What to do if you're caught in a rip current

Rip currents, not to be confused with rip tides, can be deadly. Swimmers who drown off New York area beaches are often caught in rip currents, sometimes when lifeguards are not on duty.

Rip currents are currents of water flowing away from shore at surf beaches, according to the National Atmospheric and Oceanic Administration.  

"Typically, they form at breaks in sandbars, and also near structures, such as jetties and piers, as well as cliffs that jut into the water," NOAA says.

As dangerous as rip currents are, you can survive them. Often bathers who drown in rip currents could have escaped but instead fought the current and tired out.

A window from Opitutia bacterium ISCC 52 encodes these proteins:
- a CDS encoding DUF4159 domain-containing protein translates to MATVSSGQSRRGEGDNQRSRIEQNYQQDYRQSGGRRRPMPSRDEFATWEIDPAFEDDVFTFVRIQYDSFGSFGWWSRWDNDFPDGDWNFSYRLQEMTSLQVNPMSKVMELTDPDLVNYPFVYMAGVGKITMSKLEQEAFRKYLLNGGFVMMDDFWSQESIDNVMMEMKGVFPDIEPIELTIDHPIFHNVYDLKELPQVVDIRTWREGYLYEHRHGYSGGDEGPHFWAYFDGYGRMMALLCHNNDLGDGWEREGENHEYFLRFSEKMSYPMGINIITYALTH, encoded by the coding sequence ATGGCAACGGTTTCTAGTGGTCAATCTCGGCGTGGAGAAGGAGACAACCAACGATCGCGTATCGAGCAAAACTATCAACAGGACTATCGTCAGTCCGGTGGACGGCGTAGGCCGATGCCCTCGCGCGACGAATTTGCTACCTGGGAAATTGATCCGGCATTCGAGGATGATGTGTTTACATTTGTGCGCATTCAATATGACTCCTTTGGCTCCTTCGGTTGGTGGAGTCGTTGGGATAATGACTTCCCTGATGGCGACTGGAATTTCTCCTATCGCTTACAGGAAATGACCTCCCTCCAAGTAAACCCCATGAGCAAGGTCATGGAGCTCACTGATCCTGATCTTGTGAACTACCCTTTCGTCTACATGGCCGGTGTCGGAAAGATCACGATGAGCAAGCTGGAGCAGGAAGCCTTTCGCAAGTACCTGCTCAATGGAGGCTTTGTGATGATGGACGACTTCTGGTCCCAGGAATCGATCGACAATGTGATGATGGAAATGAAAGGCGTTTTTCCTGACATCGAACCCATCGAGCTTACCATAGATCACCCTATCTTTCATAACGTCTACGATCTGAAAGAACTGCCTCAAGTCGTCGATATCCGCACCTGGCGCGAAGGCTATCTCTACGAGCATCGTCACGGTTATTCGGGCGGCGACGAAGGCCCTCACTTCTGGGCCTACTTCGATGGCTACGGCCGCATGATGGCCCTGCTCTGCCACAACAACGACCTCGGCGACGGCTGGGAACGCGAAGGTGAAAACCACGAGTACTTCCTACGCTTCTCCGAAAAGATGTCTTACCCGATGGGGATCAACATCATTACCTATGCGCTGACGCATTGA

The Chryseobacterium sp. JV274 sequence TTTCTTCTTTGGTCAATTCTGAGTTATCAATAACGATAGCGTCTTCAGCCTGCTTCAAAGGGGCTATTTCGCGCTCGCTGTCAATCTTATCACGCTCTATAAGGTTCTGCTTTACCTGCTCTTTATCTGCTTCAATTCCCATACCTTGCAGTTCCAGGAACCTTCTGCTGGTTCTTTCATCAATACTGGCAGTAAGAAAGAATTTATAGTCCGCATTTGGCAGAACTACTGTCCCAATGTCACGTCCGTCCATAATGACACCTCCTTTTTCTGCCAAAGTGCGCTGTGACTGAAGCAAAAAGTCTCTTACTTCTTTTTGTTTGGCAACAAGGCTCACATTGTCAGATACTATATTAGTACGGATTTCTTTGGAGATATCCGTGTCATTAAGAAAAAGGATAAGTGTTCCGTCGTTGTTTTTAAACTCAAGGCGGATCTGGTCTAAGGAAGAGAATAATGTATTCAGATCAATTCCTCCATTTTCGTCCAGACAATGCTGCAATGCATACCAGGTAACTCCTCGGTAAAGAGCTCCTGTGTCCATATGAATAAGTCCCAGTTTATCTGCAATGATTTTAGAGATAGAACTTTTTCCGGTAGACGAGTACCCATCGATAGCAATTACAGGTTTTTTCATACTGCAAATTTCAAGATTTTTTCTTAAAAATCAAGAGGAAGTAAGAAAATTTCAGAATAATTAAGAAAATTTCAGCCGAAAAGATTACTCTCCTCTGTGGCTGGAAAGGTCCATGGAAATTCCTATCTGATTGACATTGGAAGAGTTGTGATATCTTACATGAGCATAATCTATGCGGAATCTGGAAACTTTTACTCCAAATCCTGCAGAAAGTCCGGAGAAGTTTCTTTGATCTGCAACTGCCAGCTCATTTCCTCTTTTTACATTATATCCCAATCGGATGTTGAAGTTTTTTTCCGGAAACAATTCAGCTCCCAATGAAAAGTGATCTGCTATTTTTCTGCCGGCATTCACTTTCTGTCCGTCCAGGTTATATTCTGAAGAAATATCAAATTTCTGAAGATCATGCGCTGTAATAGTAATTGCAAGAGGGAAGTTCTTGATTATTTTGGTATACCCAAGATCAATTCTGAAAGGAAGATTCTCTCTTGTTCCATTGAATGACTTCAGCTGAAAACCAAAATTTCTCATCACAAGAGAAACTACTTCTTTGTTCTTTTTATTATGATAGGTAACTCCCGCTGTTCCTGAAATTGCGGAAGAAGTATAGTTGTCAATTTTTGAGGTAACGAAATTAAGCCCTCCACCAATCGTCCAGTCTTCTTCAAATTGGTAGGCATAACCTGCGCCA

These are NOAA's guidelines to survive a rip current:

  • Don't fight the current. It's a natural treadmill that travels an average speed of 1-2 feet per second, but has been measured as fast as 8 feet per second—faster than an Olympic swimmer.
  • Relax and float to conserve energy. Staying calm may save your life.
  • Do NOT try to swim directly into to shore. Swim parallel to the shoreline until you escape the current's pull. When free from the pull of the current, swim at an angle away from the current toward shore.
  • If you feel you can't reach shore, relax, face the shore, and call or wave for help. Remember: Wave and yell... swim parallel

RELATED: Learn more from the National Weather Service

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